EXPO Certification Seminar:
One of the industry’s own, professional motivational speaker and author Willard Barth, has seen all rungs of the gentlemen’s club industry. As such,he is the perfect person to present the EXPO’s training certification seminar on effective team leadership.
Sure, there are a lot of motivational speakers out there, some more effective than others. Not only is Willard Barth one of the better ones—as anyone who witnessed his seminar at EXPO 2015 in New Orleans can attest—he also has something that most motivational speakers don’t have. Specifically, he worked in the gentlemen’s club industry for several years before pursuing his next career as a speaker and author. This makes him a uniquely valuable EXPO seminar speaker.
“I am eternally grateful for the adult entertainment industry because it allowed me to fund my education and fund businesses I was starting that led to me being able to now do what I do full time,” says Barth, a nationally recognized speaker and expert on business leadership who is presenting the Club Management “Team Leadership” Certification.
“What makes me potentially different than some of the other people out there, I’ve been in the trenches,” Barth adds. “I started out in a club where I was getting $25 shift pay, and no mandatory minimum tip out, where I was making maybe $50 at the end of the night to working one of the top clubs in New York City on Broadway where I was running 100 girls a night. I’ve been through every part of that spectrum.”
ED Magazine spoke with Barth about the practical skills attendees will learn at the seminar and how leadership is often misconstrued.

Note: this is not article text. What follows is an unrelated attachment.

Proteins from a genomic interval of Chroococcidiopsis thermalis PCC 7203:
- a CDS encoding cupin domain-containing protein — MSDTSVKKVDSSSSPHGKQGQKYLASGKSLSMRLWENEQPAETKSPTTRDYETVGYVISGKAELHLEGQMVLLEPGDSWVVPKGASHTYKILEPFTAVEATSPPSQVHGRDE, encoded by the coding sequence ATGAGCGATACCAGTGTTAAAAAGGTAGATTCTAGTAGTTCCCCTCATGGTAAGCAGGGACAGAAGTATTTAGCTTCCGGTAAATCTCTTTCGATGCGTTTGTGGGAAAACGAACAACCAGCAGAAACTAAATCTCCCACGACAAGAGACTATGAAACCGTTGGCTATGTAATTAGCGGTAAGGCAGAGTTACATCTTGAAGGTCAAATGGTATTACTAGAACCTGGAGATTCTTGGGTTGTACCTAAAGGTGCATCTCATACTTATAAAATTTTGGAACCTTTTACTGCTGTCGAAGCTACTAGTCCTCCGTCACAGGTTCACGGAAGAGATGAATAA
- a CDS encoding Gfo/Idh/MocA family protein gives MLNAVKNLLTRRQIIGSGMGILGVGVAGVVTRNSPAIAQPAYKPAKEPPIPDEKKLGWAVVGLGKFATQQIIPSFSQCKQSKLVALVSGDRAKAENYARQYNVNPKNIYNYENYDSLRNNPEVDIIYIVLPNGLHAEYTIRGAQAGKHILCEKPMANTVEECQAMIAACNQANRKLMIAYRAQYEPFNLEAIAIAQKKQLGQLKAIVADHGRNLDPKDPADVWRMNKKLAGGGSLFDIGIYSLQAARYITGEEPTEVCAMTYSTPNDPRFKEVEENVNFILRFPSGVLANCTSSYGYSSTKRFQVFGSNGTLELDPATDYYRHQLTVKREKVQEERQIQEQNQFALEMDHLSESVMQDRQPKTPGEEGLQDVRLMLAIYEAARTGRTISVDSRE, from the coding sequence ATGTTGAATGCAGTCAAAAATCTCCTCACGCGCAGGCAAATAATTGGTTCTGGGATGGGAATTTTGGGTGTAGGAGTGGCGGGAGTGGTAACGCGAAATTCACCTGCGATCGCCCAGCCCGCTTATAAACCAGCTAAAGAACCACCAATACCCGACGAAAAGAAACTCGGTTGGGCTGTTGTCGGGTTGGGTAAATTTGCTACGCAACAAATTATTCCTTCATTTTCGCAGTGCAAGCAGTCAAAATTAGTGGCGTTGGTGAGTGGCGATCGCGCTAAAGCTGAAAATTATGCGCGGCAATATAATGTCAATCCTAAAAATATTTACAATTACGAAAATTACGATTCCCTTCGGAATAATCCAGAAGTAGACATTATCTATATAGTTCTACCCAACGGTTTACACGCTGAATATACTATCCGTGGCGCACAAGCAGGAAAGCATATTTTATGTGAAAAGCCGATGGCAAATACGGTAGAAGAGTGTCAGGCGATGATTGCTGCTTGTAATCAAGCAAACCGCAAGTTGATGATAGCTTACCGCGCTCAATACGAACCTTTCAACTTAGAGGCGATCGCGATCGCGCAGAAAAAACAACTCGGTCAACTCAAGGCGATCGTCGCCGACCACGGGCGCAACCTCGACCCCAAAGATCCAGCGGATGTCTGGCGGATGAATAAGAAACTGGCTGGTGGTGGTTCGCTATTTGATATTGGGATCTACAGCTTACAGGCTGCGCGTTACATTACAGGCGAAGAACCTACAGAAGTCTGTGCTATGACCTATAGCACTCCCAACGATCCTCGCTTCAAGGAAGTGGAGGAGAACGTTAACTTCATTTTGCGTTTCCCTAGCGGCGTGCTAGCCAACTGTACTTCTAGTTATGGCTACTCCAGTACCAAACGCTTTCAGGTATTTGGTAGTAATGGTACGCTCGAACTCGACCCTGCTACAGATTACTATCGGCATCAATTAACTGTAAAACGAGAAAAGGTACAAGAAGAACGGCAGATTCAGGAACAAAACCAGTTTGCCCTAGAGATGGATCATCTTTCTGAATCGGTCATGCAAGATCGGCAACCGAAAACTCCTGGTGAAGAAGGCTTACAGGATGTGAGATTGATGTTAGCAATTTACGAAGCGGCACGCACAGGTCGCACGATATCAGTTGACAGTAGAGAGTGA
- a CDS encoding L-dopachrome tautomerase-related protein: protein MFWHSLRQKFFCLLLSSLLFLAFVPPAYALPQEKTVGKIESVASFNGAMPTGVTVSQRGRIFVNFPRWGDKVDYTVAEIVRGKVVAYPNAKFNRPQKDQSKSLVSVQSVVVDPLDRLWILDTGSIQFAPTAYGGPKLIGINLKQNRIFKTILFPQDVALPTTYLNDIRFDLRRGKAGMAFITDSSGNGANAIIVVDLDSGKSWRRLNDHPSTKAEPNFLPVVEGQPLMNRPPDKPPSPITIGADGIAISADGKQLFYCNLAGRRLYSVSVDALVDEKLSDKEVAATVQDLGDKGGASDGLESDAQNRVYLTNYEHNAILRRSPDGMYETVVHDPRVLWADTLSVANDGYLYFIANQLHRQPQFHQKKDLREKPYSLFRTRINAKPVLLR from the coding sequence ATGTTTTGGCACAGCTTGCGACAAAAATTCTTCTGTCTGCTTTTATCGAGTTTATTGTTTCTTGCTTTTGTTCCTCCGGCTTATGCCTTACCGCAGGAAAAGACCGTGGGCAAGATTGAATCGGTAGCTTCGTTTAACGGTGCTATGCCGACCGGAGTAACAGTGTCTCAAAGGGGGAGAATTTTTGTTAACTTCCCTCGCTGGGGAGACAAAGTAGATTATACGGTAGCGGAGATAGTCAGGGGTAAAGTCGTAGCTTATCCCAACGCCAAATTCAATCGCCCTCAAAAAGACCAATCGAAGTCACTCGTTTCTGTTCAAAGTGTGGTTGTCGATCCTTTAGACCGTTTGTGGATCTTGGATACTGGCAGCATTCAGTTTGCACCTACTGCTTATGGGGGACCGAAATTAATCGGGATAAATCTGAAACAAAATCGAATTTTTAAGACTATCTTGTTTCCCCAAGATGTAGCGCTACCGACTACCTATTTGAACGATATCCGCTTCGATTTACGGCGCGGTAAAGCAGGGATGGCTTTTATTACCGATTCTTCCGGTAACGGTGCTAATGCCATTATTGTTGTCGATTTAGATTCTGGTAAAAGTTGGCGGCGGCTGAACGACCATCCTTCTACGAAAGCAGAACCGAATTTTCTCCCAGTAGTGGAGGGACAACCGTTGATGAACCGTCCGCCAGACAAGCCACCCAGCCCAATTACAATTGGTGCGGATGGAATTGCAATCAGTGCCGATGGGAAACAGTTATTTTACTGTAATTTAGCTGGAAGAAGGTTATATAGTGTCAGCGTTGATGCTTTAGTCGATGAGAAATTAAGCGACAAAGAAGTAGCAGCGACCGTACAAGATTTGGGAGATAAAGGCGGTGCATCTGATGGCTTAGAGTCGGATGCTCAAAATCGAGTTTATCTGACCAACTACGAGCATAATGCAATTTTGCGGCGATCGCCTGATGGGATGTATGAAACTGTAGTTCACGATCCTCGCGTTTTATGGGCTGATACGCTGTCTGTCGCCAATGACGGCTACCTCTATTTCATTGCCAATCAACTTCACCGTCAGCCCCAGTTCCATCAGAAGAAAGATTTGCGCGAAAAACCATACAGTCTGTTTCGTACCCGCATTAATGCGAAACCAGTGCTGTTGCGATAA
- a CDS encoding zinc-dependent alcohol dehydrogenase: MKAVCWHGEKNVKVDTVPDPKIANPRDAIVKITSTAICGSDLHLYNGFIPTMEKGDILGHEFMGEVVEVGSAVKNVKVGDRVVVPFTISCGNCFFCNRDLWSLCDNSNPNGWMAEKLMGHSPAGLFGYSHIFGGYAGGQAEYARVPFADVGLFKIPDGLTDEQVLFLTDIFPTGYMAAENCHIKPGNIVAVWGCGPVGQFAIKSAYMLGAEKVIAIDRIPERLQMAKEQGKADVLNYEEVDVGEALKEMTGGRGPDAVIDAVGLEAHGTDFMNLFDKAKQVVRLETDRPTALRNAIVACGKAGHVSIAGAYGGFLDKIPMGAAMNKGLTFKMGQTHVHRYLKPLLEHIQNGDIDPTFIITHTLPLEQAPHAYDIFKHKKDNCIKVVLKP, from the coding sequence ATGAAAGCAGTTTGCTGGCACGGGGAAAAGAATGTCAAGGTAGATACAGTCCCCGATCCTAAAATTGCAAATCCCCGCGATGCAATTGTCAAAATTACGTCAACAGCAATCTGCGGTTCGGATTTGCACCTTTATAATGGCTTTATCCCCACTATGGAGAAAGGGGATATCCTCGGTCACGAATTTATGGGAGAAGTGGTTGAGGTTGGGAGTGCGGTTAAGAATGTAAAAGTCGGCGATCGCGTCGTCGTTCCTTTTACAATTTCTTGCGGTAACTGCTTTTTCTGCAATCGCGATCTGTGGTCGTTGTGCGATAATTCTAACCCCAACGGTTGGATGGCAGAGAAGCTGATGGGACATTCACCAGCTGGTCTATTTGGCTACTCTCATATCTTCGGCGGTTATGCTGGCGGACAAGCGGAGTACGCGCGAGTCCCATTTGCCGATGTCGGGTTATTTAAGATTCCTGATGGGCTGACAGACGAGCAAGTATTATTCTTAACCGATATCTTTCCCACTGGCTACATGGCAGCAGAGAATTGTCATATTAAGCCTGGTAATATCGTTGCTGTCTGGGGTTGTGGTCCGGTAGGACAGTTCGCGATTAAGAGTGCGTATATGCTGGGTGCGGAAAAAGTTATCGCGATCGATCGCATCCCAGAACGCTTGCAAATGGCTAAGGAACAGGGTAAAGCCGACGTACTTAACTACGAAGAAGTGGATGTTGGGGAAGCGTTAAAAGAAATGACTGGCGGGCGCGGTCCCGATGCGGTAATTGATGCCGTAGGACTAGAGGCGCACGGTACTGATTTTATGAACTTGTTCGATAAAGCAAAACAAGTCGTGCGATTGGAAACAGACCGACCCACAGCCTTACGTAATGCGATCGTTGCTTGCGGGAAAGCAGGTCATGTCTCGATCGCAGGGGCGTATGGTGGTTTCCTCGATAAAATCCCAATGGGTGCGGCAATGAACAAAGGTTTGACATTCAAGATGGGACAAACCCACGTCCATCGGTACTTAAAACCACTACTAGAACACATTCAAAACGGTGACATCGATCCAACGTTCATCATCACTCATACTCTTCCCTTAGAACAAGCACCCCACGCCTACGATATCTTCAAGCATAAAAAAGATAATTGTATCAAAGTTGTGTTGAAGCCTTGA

ED: This isn’t just a standard EXPO seminar; your training certification seminar is offering very specific advice on a very specific subject. What practical skills will attendees of your training seminar walk away with?
BARTH: One of the things I’ve learned over 30 years of working in personal and professional business development is success leaves clues. If you want to replicate the success of someone else who’s in your club or another club, there are four key areas to identify and then repeat, and duplicate that process. We’re going to be teaching that formula of what you need to identify and then apply. If you follow this recipe, you’ll be able to cut the learning curve down 25% or less of the time it would normally take you to succeed.
This applies cross-contextually. The formula has been used by entertainers, by CEOs, people in relationships — it’s one of these universal frameworks. You plug in the barback, or entertainer, or security staff or the owner — the strategy might be different, but the framework is always consistent.
“Leadership is not about a title. It’s not about a position. Leadership is actually about your ability to communicate effectively with the people you work with and bring the best out in them.” - Willard Barth
ED: What’s the biggest misconception about leadership you hope to clear up with this seminar?
BARTH: Leadership is not about a title. It’s not about a position. Leadership is actually about your ability to communicate effectively with the people you work with and bring the best out in them. Many people think just because they get a promotion or because they have certain tenure, they believe that’s leadership and that has nothing to do with it.
ED: Why is it crucial for staff to attend, as opposed to just club owners acting as delegates?
BARTH: When you combine the economy we’re in with all these changes in the (gentlemen’s club) industry with the lawsuits and everything else, there are still some people doing extremely well with those challenges. The idea behind this presentation is how to identify what the top performer is doing, no matter what their role is, and be able to replicate their results. This framework came from studying the most successful people in different industries and different fields and determining the common thread.
ED: Can you talk a bit about the importance of great leadership, and how leading properly from the top affects everyone else in the club?
BARTH: Often, leaders are scared that if they train other people to be phenomenal leaders, they’re going to be out of a position. They’re not going to be needed. But the role of a leader is not to stand at the front and manage. Most people confuse leadership with managing, which is, I’ll put together the protocol and make sure all of you are following it. A leader’s role is to create more leaders, to create more people who can replace them. You’re not just teaching them the step-by-step procedures, you’re teaching them about a mindset.
For more information, visit willardbarthenterprises.com.